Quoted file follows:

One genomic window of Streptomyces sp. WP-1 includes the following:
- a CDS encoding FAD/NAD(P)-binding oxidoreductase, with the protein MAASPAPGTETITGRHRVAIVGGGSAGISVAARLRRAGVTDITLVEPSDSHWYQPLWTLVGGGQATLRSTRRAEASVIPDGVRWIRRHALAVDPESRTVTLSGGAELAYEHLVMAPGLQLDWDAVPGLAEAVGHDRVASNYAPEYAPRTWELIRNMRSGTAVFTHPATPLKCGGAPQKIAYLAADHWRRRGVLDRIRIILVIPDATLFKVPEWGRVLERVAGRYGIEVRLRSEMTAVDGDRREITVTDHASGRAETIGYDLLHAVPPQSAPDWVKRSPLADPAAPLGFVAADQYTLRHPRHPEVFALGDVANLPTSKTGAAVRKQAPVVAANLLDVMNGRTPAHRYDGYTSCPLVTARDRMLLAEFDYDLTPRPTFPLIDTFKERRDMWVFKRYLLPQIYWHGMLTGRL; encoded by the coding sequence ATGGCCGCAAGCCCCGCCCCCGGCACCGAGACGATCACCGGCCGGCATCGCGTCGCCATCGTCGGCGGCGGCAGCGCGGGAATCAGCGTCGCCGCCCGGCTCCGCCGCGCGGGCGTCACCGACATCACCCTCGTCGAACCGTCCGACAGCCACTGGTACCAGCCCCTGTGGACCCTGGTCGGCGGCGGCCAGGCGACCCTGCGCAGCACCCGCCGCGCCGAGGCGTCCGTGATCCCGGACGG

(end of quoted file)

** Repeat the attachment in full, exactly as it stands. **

One genomic window of Streptomyces sp. WP-1 includes the following:
- a CDS encoding FAD/NAD(P)-binding oxidoreductase, with the protein MAASPAPGTETITGRHRVAIVGGGSAGISVAARLRRAGVTDITLVEPSDSHWYQPLWTLVGGGQATLRSTRRAEASVIPDGVRWIRRHALAVDPESRTVTLSGGAELAYEHLVMAPGLQLDWDAVPGLAEAVGHDRVASNYAPEYAPRTWELIRNMRSGTAVFTHPATPLKCGGAPQKIAYLAADHWRRRGVLDRIRIILVIPDATLFKVPEWGRVLERVAGRYGIEVRLRSEMTAVDGDRREITVTDHASGRAETIGYDLLHAVPPQSAPDWVKRSPLADPAAPLGFVAADQYTLRHPRHPEVFALGDVANLPTSKTGAAVRKQAPVVAANLLDVMNGRTPAHRYDGYTSCPLVTARDRMLLAEFDYDLTPRPTFPLIDTFKERRDMWVFKRYLLPQIYWHGMLTGRL; encoded by the coding sequence ATGGCCGCAAGCCCCGCCCCCGGCACCGAGACGATCACCGGCCGGCATCGCGTCGCCATCGTCGGCGGCGGCAGCGCGGGAATCAGCGTCGCCGCCCGGCTCCGCCGCGCGGGCGTCACCGACATCACCCTCGTCGAACCGTCCGACAGCCACTGGTACCAGCCCCTGTGGACCCTGGTCGGCGGCGGCCAGGCGACCCTGCGCAGCACCCGCCGCGCCGAGGCGTCCGTGATCCCGGACGG